SQL Injection Exploits on the Upswing

A number of new attacks have surfaced in the last week, raising new issues in protecting sensitive corporate data

2 Min Read

Researchers have reported a new wave of SQL injection exploits over the past two weeks, and experts say it may indicate a new attack vector on corporations.

No less than 15 SQL injection incidents or vulnerabilities have been reported since Apr. 17 on Security Focus' BugTraq site alone, and observers say the wave is not slowing. Security firm Secunia ranked recent SQL injection exploits as "moderately critical."

SQL injection attacks can take many approaches, but in the most common exploit, an attacker adds special SQL characters to an online form and fools the database into disclosing large amounts of sensitive data. Unlike other types of attacks that target large numbers of computers in hopes of finding a vulnerability, SQL injection generally targets a specific database or organization.

"The mindset of hackers is changing," says Alan Paller, director of research at the SANS Institute, a computer security research organization. "They are realizing that there can be a lot more money involved in stealing information than in stealing funds. They are going after specific targets, and that's easier to do if you come in as a regular user, which is why SQL injection is becoming such a popular method of attack."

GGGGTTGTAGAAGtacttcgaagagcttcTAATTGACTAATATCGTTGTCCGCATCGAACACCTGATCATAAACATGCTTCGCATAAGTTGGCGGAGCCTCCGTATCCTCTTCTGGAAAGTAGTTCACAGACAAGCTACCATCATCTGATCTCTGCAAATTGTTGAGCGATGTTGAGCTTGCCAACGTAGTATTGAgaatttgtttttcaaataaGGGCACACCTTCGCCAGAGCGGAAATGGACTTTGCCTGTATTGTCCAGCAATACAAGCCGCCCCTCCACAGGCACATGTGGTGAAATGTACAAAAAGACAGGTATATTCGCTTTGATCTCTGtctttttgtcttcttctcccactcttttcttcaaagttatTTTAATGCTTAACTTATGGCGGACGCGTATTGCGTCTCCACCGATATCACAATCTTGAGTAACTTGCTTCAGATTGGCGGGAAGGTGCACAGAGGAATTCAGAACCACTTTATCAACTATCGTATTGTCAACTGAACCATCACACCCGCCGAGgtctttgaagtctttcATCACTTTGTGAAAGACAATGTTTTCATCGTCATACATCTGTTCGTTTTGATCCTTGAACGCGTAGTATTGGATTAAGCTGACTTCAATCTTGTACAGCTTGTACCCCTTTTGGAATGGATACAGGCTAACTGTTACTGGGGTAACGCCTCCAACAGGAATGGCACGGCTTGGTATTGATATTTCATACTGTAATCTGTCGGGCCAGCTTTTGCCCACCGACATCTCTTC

SQL injection, along with other types of database attacks, ranked as one of the top trends in the SANS Institute's Top 20 Vulnerabilities list. (See SANS Exposes 'Safe' Technologies.) In addition to SQL, Oracle databases are also being targeted more frequently; a researcher reported finding some 44 vulnerabilities in the Oracle environment this past weekend.

Experts say the most reliable way to defend against SQL injection attacks is to use application test programs, such as Acunetix's vulnerability scanner, to find potential holes in SQL code. SQL injection generally works only if the attacker can find a fault in the application code.

But Paller suggested that more needs to be done earlier in software developer training. "Most universities don't teach much about security when they teach computer science, and that's where most people learn to program," he observes. "They pick up bad habits that are hard to break."

— Tim Wilson, Site Editor, Dark Reading

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About the Author(s)

Tim Wilson, Editor in Chief, Dark Reading


Tim Wilson is Editor in Chief and co-founder of Dark Reading.com, UBM Tech's online community for information security professionals. He is responsible for managing the site, assigning and editing content, and writing breaking news stories. Wilson has been recognized as one of the top cyber security journalists in the US in voting among his peers, conducted by the SANS Institute. In 2011 he was named one of the 50 Most Powerful Voices in Security by SYS-CON Media.

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